1. Good advice, Elaine. If you want to make money at writing, you have to think of it as your job, and you have to go to work. I can’t imagine calling in to the office to say, “but I have to sort the laundry today.”

  2. Nice to see your computer!

    One of the sage bits of advice from my father was the most distracting things are the case before and the case after the one you are looking for. He was a lawyer. OR Stay focused. Probably the exact opposite of what I am doing now. Four open browser tabs in two browsers, and three desktop apps running. But, I did get my killzoneblog read for the day done.

  3. Love this! Good post…

    I’m blessed with a nice home office. It’s the room addition from several years ago when my mom moved in with us for a time. It has space for a big desk, a reclining love seat, bookcase, recumbent bike. It even has its own bathroom and closet. After mom passed away, I made the space my own. We live on 5 1/2 acres on a hill and I have 3 windows to look out and think.

    You’d think I wouldn’t have any trouble “applying the seat of my pants to the seat of my chair” in this beautiful space, but I do. Real life gets in the way of the life in my head.

    My best time to write is from 6-10am. Then I take a break-go for a walk, get on my bike, or cook dog food for the most discriminating palate in a German Shepherd ever. Editing and research happens after that, from about 12-3. After that, I’m useless.

    I’d love to say that nothing has the power to change that schedule, but, again-things happen. However, it’s good to have a plan and stick to some semblance of it. I like routine. I function better when I can lay out my day, not get wild and crazy. I reserve that for my fun-loving, reckless, rebellious characters. 🙂

    • “Real life gets in the way of the life in my head.” — Deb, the life in our heads is REAL. Sounds like you have an ideal place to write.

  4. Great advice, Elaine!

    For me, the hardest part of writing is getting started. I find myself organizing my day, checking email, commenting on blogs 😊, and doing other novel-avoiding behaviors. (Can I count my blog comments in my word quota for the day?)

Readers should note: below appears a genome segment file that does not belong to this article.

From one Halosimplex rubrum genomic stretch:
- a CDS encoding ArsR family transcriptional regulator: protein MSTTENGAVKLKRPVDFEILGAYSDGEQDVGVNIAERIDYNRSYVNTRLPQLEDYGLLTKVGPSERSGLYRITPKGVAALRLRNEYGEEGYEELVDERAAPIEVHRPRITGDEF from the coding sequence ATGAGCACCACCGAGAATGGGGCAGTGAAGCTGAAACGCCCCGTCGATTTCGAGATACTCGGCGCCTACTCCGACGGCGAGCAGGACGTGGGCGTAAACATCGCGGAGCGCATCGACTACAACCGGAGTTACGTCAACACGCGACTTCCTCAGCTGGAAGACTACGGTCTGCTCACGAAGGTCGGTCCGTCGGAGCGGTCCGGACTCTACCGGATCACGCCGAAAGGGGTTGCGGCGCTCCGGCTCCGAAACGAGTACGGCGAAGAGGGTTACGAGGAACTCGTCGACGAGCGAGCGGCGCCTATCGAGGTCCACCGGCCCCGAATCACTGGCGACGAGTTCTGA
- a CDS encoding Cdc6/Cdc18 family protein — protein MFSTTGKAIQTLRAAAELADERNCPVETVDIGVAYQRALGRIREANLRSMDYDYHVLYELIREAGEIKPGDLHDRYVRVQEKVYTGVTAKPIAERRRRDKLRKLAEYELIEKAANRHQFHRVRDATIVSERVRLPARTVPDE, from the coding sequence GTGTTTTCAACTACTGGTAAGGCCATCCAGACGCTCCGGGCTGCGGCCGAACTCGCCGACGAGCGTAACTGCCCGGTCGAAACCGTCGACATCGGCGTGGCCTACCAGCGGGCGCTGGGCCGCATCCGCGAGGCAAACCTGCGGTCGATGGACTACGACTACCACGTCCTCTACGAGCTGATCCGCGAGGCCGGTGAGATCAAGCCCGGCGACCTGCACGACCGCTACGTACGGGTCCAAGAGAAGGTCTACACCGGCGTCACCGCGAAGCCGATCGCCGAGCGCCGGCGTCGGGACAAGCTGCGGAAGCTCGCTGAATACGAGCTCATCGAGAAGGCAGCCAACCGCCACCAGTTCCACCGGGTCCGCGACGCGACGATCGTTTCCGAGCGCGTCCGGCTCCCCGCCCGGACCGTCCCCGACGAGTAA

But once I jump into the current WIP, I remember why I love writing so much.

    • Yes, yes, you’ve nailed it, Kay. Suddenly even mediocre mysteries need to be read right away. But then I tell myself, “Okay, Elaine, keep messing around and lose your contract and you’ll have LOTS of time to read.

  5. The opposite side of this advice is:

    Writing is a hobby, an avocation, or a career, but it is not a life. Real life is what matters most. You will regret it if you look up from your keyboard one day to discover life has passed you by, and the writing wasn’t worth the cost.

  6. “A Room of Her Own” is time-honored, and yours is nice.
    I read that Dr. Seuss walled over an ocean view in his writing room, too distracting. He was of your husband’s mindset. I like to rest my eyes by looking out at trees. <3

  7. Elaine,

    After reading this, I said, “What if I try writing when I feel too tired to do anything. That time’s up for grabs.” So I tried a 20-minute writing sprint during a pre-lunch energy slump and pulled 497 words out of thin air! This when I was sure I’d just stare blankly at the screen. Thanks!

  8. All of your points make sense Elaine! Someone once told me to write appointments for writing on your calendar like you write doctor or dentist appointments. I find that works for me.

  9. Elaine, I meant to comment earlier but I got busy…writing. To me, the best reason to write is that it’s my priority. One day as I was tapping away on the keyboard, my fingers slipped and I signed something JK instead of Jo. That got me thinking…what is JK Rawlings doing right now? How would my life be different if I were her? And interestingly enough, that’s been a real eye-opener in the way I spend my time and the services I’m willing to purchase.